Apparently they do, according to Lisa Douglas of the type-a-mom blog.
She’s written an interesting post diagnosing the needs of this particular group of women, and has come up wtih an approach that is tailored to their specific situation. Given that they are “type-A” people, they have lots of goals, an abundance of energy to accomplish them and a propensity to become over-stressed. She clearly has figured out her target audience:
We’re Type-A Moms. We’ve got practices, PTA meetings, and bake sales going on. Your child has to learn the Cub Scout motto tonight, dinner is on the stove, and your toddler needs her diaper changed, all while locating an errant shoe. Need I go on? With all that we tackle, and not being able to magically add hours to the day, we need a plan, STAT.
I guess this would constitute an important first step — understanding the group or the individual that the time management system is being designed for. This might explain why she didn’t just regurgitate a bunch of points from the nearest book on the topic,and instead, did what every good designer does and started from a thorough understanding of the situation.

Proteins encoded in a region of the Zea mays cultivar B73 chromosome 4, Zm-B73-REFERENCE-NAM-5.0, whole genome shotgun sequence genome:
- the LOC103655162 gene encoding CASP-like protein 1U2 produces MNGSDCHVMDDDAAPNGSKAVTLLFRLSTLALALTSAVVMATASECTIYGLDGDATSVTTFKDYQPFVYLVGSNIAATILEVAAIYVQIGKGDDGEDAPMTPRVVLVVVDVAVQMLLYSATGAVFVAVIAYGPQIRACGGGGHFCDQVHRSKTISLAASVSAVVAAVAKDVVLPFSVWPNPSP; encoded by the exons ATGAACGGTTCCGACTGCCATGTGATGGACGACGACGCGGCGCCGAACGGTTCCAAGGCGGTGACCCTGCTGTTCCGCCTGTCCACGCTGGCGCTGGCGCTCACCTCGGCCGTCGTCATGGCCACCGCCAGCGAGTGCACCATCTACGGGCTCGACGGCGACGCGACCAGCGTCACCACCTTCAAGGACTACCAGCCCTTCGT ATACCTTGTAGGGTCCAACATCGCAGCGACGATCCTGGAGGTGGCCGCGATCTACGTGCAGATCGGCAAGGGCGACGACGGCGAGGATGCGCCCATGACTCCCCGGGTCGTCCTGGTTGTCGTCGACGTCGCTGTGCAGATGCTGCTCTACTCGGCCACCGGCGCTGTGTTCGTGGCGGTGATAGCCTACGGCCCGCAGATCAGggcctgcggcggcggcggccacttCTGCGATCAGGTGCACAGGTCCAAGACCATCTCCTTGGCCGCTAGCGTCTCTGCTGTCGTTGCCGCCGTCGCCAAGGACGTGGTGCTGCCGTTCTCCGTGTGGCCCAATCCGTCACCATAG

Unfortunately, I don’t have access to Part II of the article, as I am trying to figure out how to register on the site in order to see it. But I like the thinking she’s doing so far, and her targeted advice.
I cannot imagine that a woman who decides to have a child, and to stay home to be a full-time mom, could continue to use the typical corporate planning tools e.g. (Blackberry, computer, internet, intranet) in exactly the same way. It’s more likely that the way they structure their system would have to change to fit the new circumstances, and this might be true of anyone who makes such an all-encompassing shift in their daily lifestyle. This change in tools would be just one way they would have to change their time management system.
The link to part 1 can be found here: Time Management Strategies for the Busy Mom Part 1